Kiasu-ism - a Singaporean culture?
Edward B. Tyler defines culture as “the complex whole which includes … and any other capabilities and habits acquired by man (and woman) as a member of society”. In this sense, I think Kiasu-ism can be defined as a Singaporean culture.
“Kiasu” is a word, though commonly used in many Asian countries, applies most to the Singaporean context and, often, one of the first few words that foreigners pick up in Singapore. It is not surprising that it has now been added to the oxford dictionary as an English word.
In a recent survey conducted by advantage and British-based Barrett Values Centre, 2000 local residents were polled to see how they perceive the ...view middle of the document...
It is not surprising that Singaporean parents spend around $6000 on enrichment classes. Technology has also helped foster Kiasu-ism among parents with kiasuparents.com, a platform for ‘concerned’ parents to ask questions regarding parenting and education in Singapore, which also provides another means for parents to keep track of their children’s potential rivals and understand how to outperform them.
The Kiasu mentality has also introduced queuing, for practically anything in Singapore, be it for a freebie, discounted goods or simply good food. The longer the queue, the better the quality of the product or service; so a typical Kiasu Singaporean is likely to choose a restaurant with a long queue, even when another in the vicinity has plenty of available seating.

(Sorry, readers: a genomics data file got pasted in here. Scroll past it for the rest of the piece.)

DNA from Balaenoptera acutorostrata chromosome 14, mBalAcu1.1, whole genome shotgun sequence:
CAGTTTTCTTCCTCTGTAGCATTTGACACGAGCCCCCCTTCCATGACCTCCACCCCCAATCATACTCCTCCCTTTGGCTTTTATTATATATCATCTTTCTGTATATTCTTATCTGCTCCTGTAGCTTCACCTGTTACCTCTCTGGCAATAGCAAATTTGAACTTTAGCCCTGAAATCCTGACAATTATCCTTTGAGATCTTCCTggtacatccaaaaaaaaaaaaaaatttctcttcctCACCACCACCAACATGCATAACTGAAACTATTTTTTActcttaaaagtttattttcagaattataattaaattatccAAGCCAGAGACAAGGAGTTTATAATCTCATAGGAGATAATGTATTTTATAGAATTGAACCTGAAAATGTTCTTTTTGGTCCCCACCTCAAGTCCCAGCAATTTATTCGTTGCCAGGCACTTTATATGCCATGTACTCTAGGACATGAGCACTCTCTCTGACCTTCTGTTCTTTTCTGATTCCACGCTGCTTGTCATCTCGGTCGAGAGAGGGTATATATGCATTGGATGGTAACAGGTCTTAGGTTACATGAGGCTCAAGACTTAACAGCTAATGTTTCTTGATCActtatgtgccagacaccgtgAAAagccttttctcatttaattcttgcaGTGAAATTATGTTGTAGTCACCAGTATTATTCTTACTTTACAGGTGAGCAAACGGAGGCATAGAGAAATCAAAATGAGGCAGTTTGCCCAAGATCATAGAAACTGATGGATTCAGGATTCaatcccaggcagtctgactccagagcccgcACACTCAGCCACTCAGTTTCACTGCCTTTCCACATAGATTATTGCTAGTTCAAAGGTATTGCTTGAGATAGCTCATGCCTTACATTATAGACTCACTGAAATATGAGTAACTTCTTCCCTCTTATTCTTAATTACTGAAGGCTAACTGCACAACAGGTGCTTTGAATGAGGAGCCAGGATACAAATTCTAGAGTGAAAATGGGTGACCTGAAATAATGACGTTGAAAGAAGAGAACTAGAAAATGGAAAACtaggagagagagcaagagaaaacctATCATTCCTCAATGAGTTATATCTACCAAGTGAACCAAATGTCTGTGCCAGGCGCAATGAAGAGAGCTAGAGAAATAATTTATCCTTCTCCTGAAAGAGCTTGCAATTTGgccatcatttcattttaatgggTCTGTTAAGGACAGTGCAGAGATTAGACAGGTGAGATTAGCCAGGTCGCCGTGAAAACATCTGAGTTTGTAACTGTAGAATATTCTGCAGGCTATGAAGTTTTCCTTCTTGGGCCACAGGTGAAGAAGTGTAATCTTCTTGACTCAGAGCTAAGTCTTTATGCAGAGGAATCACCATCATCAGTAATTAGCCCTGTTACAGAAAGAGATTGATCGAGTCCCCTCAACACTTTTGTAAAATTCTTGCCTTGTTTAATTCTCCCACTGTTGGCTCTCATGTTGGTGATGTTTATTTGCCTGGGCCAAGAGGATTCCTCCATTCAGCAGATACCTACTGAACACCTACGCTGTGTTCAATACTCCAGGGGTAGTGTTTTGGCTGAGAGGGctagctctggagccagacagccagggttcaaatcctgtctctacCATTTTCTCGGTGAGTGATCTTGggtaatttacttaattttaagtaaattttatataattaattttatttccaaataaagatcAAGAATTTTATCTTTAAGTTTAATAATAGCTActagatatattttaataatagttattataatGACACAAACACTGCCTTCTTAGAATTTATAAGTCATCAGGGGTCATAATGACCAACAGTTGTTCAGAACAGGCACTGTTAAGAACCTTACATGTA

Another prevailing aspect of Kiasu-ism in eateries and hawker centres is the concept of ‘chope-ing’, where people use tissue packets, umbrellas or other items to reserve seats before they go off to buy their food(Yeoh, 2011). The concept of chope-ing is widely accepted, particularly in the Central Business District (CBD) areas during lunchtime, where it is common in eateries to see seats with tissue packets. This practice is understandable in situations when a person goes for lunch alone and does not want to be left standing with the plate of food he had bought; however, one would struggle to understand the logic in situations when people go for lunch in a group, when it is possible for one person to sit at the table while the others get their lunch. Chope-ing, though uniquely Singaporean, might have its roots from the conservative Asian culture that does not enjoy speaking up. With chope-ing, there is less of a need to ask a complete stranger if you can share his table; instead one is able to reserve his seat prior to buying his food. As a result, you can even argue that chope-ing has reduced social cohesion as the likelihood of sitting next to a stranger and striking up a conversation is greatly reduced.
Kiasu-ism, though may be frowned upon by many societies, makes Singaporeans unique. Kiasu-ism enables us, as a society, to reach greater heights as we try to outperform one...